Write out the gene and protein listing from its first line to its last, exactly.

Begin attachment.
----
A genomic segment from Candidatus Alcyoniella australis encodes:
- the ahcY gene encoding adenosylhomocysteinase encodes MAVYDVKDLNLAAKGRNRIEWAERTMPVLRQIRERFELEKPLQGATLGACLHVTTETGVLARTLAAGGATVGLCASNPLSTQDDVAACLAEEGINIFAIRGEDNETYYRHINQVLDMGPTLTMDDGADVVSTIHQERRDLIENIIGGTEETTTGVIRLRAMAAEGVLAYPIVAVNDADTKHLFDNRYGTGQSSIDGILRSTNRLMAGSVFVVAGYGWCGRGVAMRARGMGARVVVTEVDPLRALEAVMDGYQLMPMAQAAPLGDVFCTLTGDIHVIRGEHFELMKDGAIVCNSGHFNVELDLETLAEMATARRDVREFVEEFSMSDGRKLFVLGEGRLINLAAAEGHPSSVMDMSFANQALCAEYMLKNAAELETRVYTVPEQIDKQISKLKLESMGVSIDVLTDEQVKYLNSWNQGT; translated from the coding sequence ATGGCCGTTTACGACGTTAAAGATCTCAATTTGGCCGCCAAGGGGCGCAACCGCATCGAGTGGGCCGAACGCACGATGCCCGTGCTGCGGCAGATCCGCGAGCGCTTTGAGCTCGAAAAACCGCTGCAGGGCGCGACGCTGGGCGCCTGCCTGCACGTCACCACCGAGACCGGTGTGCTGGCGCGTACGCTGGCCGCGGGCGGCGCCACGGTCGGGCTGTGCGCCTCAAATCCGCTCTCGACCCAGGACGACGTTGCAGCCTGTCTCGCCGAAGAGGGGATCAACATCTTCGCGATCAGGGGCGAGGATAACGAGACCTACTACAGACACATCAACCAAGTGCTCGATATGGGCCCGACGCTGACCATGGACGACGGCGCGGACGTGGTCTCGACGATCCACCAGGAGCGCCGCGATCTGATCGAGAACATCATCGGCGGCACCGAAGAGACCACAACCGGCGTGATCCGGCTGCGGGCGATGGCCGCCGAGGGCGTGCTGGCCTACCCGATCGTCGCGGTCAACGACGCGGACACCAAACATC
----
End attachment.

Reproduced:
A genomic segment from Candidatus Alcyoniella australis encodes:
- the ahcY gene encoding adenosylhomocysteinase encodes MAVYDVKDLNLAAKGRNRIEWAERTMPVLRQIRERFELEKPLQGATLGACLHVTTETGVLARTLAAGGATVGLCASNPLSTQDDVAACLAEEGINIFAIRGEDNETYYRHINQVLDMGPTLTMDDGADVVSTIHQERRDLIENIIGGTEETTTGVIRLRAMAAEGVLAYPIVAVNDADTKHLFDNRYGTGQSSIDGILRSTNRLMAGSVFVVAGYGWCGRGVAMRARGMGARVVVTEVDPLRALEAVMDGYQLMPMAQAAPLGDVFCTLTGDIHVIRGEHFELMKDGAIVCNSGHFNVELDLETLAEMATARRDVREFVEEFSMSDGRKLFVLGEGRLINLAAAEGHPSSVMDMSFANQALCAEYMLKNAAELETRVYTVPEQIDKQISKLKLESMGVSIDVLTDEQVKYLNSWNQGT; translated from the coding sequence ATGGCCGTTTACGACGTTAAAGATCTCAATTTGGCCGCCAAGGGGCGCAACCGCATCGAGTGGGCCGAACGCACGATGCCCGTGCTGCGGCAGATCCGCGAGCGCTTTGAGCTCGAAAAACCGCTGCAGGGCGCGACGCTGGGCGCCTGCCTGCACGTCACCACCGAGACCGGTGTGCTGGCGCGTACGCTGGCCGCGGGCGGCGCCACGGTCGGGCTGTGCGCCTCAAATCCGCTCTCGACCCAGGACGACGTTGCAGCCTGTCTCGCCGAAGAGGGGATCAACATCTTCGCGATCAGGGGCGAGGATAACGAGACCTACTACAGACACATCAACCAAGTGCTCGATATGGGCCCGACGCTGACCATGGACGACGGCGCGGACGTGGTCTCGACGATCCACCAGGAGCGCCGCGATCTGATCGAGAACATCATCGGCGGCACCGAAGAGACCACAACCGGCGTGATCCGGCTGCGGGCGATGGCCGCCGAGGGCGTGCTGGCCTACCCGATCGTCGCGGTCAACGACGCGGACACCAAACATC